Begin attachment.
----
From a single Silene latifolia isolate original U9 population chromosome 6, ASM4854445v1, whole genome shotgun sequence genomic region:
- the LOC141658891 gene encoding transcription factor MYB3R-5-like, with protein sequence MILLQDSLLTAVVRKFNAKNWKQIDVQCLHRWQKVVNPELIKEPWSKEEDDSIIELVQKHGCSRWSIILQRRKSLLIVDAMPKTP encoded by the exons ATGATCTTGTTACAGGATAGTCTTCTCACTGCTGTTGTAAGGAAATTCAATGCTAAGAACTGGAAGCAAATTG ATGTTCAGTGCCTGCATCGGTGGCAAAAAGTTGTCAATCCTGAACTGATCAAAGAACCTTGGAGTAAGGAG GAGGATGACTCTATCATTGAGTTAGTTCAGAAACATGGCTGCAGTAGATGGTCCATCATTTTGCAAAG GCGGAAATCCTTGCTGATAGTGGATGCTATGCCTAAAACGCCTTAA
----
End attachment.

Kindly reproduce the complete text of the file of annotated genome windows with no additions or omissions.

From a single Silene latifolia isolate original U9 population chromosome 6, ASM4854445v1, whole genome shotgun sequence genomic region:
- the LOC141658891 gene encoding transcription factor MYB3R-5-like, with protein sequence MILLQDSLLTAVVRKFNAKNWKQIDVQCLHRWQKVVNPELIKEPWSKEEDDSIIELVQKHGCSRWSIILQRRKSLLIVDAMPKTP encoded by the exons ATGATCTTGTTACAGGATAGTCTTCTCACTGCTGTTGTAAGGAAATTCAATGCTAAGAACTGGAAGCAAATTG ATGTTCAGTGCCTGCATCGGTGGCAAAAAGTTGTCAATCCTGAACTGATCAAAGAACCTTGGAGTAAGGAG GAGGATGACTCTATCATTGAGTTAGTTCAGAAACATGGCTGCAGTAGATGGTCCATCATTTTGCAAAG GCGGAAATCCTTGCTGATAGTGGATGCTATGCCTAAAACGCCTTAA